Tales from 1,001 Nights

First off, wow. These stories pulled me in and didn't let go. Sadly, I didn't get the full edition of The Thousand and One Nights (it would probably take me too long), simply the edition that has "the finest and most famous of the 1,001 Nights" taken from "the most ambitious and thorough translation into English of the Arabian Nights." The tales that make up the collection (which are representative of the full novel) are some of the most powerful stories in fiction's history, inspiring writers from the likes of Dickens to Joyce to Rushdie. The frame story of the tales is that Shahrazad has married King Shahryar, who has vowed that he will execute a new bride everyday. For 1,001 nights, she tells her husband a story every night, stopping at dawn with a cliffhanger, forcing the King to keep her alive for another day. A few years back, I received 1001 Books You Must Read Before You Die, and one of the entries details The Thousand and One Nights. The review of the book is extremely well written:
...the storytelling that Shahrazad invents, in order to stay alive, is a kind of storytelling that is not able to end, that never reaches a climax. Rather, the stories are inhabited by a kind of insatiable desire, an open unfishedness that keeps us reading and panting, eager for more, just as King Shahryar listens and pants...[the tales'] exotic, charged texture, derives from this desirousness, this endless trembling on the point both of climax, and of death.
In my edition, many series of nights were compiled. I'm actually writing this review before finishing all the stories (I only have like three left)- they're all so intricate and detailed that I feel obligated to spend as much time as possible devouring them. For the rest of the summer, as I work on my reading list, I will finish up these tales. So far, I've read most of them; including the frame story at the beginning, some lesser-known ones ("The Fisherman and the 'Ifrit" and "The Porter and the Three Ladies")as well as ones that have permeated popular culture today ("The Story of Ali Baba and the Forty Thieves Killed by a Slave Girl," "Sinbad the Sailor," and "The Story of Aladdin, or the Magic Lamp"). They were all resoundingly unique, and some even fall under the fairy tale category, as Robert Irwin (British historian & novelist) writes in the introduction:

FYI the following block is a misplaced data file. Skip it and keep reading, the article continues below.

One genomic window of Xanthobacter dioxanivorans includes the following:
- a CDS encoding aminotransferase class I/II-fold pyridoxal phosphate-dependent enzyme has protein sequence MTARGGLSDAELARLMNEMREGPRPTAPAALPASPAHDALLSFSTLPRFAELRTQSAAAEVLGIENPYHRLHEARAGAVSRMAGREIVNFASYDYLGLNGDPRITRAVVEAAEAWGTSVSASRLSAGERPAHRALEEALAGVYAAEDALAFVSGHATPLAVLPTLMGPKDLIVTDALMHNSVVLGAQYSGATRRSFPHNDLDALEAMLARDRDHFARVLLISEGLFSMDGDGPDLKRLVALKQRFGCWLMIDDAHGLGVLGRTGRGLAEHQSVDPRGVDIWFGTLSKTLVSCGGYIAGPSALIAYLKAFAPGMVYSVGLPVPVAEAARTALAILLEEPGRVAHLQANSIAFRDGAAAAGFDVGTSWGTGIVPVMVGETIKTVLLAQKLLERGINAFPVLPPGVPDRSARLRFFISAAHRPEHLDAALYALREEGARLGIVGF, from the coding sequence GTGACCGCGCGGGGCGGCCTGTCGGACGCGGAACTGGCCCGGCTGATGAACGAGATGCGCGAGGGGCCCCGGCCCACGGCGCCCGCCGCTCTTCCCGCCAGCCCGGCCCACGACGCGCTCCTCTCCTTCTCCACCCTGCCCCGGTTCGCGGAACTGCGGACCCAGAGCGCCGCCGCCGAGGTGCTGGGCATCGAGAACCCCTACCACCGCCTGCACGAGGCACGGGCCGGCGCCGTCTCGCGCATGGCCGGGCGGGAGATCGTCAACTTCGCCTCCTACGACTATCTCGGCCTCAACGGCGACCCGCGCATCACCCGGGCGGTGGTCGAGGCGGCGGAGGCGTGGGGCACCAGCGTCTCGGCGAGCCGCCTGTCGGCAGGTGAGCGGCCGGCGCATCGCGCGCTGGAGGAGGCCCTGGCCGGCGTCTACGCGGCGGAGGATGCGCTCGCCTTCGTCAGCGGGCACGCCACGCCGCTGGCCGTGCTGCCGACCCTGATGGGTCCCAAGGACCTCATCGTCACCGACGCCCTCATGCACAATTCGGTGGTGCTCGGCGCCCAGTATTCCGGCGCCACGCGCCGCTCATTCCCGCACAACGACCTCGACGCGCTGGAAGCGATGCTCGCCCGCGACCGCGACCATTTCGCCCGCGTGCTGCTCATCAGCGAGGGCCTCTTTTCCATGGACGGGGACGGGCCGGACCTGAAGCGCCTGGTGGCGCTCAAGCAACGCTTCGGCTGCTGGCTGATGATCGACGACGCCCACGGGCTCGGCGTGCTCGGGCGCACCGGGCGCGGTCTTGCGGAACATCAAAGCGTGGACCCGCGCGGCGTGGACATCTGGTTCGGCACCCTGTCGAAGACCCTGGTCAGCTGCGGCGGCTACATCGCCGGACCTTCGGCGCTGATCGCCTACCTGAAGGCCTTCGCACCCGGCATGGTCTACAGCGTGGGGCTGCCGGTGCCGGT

"A fairytale...is but a story that relies on the fantastic to induce wonder...[yet] there are also plenty of stories in which the fantastic and the supernatural do not feature - stories about cunning adulterers, learned slave girls, pious hermits, master criminals, benevolent or despotic rulers and so on." There is also insertion of poetry into the stories, with the characters in the tales quoting famous Arab poets to express their emotion, such as the porter who proclaims his trustworthiness by declaring:
Only the trustworthy can keep a secret,
And it is with the good that secrets are concealed.
With me they are kept locked inside a room
Whose keys are lost and whose door has been sealed.
My favorite story was Ali Baba; I had heard of the story of Ali Baba and the Forty Thieves was one I had heard of, but I had no idea what it was about. It is actually the story of a brilliant slave girl who saves her master (Ali Baba) from death at the hand of forty thieves (whose lair he accidentally stumbled upon). Stories like this one are why I loved this novel/collection of stories so much, and I highly encourage everyone to read it. Rating: ★★★★★


The House of Mirth / The Age of Innocence